perceived as a cavalier attitude toward the truth." (Jarausch 1994, p24).
Of course, it turned out to be too late for the GDR government to correct any of these 'misunderstandings'. The GDR government would be destabilised and overthrown, in part by its own failings and in part by people power. It would then be absorbed into West Germany, a move that signalled the end of 44 years of a divided European heartland.
The unification of Germany might seem to be a sudden reversal of history following naturally on the fall of Communism in East Germany. This in fact is not the case. Preparation for this eventuality had begun in the early 1970s. By the 1970s Willy Brandt (Chancellor in 1969) began a series of policy initiatives towards the East under the notion of Ostpolitik. In 1970 and 1971 a series of treaties guarantied the western borders of Russia and Poland (further verified in 1991), and culminated in the broader Helsinki agreements of 1975, whereby the West recognized the borders of the Soviet Union and its European allies, in return pledging respect for a wide range of human rights (Zeman 1991, pp287-288; Jarausch 1994, p9; Stokes 1991, pp160-62). This was part of long term policy whereby the two Germanies could move closer together. As Brandt noted, 'what belongs together will grow together' (Rothwell 1990a, p11) Furthermore, concepts developed under the West German Basic Law (the nearest Germany had to a Constitution, since it was not felt appropriate to formulate a Constitutional document as such until unification had occurred, see Roskin 1992, p156) included the principles of sovereignty and unification. The preamble to the Basic Law, stated that 'the entire German people are called upon to achieve free self-determination and the unity and freedom of Germany' (Paterson & Smith, in Smith 1992, p10).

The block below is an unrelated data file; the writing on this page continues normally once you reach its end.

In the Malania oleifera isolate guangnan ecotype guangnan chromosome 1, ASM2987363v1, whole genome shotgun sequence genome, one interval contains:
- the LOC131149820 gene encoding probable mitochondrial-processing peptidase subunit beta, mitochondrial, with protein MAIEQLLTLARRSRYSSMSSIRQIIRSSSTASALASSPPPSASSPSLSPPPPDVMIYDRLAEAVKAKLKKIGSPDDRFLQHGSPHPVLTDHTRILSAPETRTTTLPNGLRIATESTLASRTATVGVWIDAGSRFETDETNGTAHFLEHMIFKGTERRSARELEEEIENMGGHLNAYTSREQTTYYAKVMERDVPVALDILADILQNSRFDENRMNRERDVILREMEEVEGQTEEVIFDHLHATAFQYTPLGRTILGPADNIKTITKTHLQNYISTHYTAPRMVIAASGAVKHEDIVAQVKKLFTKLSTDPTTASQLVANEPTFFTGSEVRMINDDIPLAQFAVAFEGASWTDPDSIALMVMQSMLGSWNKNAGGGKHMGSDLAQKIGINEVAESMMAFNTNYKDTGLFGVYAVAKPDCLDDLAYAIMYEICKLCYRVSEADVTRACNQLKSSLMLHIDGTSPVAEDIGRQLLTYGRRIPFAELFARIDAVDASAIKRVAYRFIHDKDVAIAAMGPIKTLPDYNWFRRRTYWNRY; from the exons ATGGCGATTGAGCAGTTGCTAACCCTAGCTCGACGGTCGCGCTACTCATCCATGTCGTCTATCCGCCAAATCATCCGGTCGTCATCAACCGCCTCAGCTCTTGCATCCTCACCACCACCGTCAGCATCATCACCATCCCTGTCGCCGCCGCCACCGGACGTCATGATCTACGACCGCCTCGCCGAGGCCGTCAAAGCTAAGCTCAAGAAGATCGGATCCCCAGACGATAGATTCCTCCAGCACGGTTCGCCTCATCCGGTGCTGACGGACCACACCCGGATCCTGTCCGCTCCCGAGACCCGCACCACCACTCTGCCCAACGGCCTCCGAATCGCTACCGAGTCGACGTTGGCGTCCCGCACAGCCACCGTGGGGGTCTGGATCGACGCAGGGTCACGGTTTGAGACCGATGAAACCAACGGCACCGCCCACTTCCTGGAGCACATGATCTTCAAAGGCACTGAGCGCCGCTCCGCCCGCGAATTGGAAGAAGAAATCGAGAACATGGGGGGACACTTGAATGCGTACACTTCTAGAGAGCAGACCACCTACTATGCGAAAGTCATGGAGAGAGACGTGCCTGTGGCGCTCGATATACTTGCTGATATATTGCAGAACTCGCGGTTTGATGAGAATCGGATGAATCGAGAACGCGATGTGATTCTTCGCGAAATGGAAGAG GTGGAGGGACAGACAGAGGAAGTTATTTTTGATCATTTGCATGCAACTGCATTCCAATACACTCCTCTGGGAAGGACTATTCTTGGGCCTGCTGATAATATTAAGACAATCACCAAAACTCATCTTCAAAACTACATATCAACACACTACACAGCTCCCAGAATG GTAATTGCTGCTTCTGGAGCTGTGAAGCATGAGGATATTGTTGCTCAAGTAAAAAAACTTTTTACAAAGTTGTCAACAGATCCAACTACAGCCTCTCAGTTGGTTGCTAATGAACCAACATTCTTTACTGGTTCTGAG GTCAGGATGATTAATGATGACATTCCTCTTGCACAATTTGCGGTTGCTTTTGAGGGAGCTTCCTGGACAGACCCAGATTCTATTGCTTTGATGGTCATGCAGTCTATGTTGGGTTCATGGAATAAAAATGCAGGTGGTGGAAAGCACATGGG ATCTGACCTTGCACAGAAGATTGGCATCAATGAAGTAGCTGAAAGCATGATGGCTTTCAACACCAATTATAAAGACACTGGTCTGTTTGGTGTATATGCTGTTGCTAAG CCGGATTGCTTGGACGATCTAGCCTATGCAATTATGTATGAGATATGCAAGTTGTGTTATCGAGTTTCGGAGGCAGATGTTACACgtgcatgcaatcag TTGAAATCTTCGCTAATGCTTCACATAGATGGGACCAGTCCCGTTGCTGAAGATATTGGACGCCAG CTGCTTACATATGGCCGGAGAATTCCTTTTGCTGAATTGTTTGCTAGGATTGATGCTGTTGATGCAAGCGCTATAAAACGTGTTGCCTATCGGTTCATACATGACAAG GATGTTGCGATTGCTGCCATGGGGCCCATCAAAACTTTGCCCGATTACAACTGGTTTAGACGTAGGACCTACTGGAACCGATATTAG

In essence, this gave West Germany an edge in opening a diplomatic and political dialogue with Eastern Europe (see Plock 1986), a position they could rapidly exploit once Gorbachev's reforms took place after 1987-1988. From the late 1980's, it was recognized by a number of German politicians that a stronger role for Germany could be found within the more unified Europe, and that the prospects of a unified Germany were tied to the success of Gorbachev's reforms. As noted by Zeman, in the late 1980's: -
The outlines of a new Europe began to emerge. In Bonn, Hans-Dietrich Genscher described the European community as a victory over national selfishness; and he added a sentiment which rang true to other Europeans, especially those with longer historical memories, and those who lived East of the great European divide. In a generous mood, Herr Genscher expressed the view that German history did not belong to the Germans alone, that it was a truly European history. He asked whether there were any Europeans on the other side of the divide, and he added that whatever brought Europeans closer together, would also bring the Germans closer together. (Zeman 1991, pp314-5; see Genscher 1988)
East Germany, in spite of its hard-line leadership, soon faced massive problems in the new international environment around them. In September 1989 it requested Hungary to close its borders to East German refugees, while by 'the end of the month, some 2,000 East Germans were packed in the garden of the West German Embassy in Prague' (Zeman 1991, p324). In fact, sensing the changes in Europe due to perestroika, many East Germans on holidays in the Eastern block began to congregate in Hungary, with its softer border into Austria a tempting option (Jarausch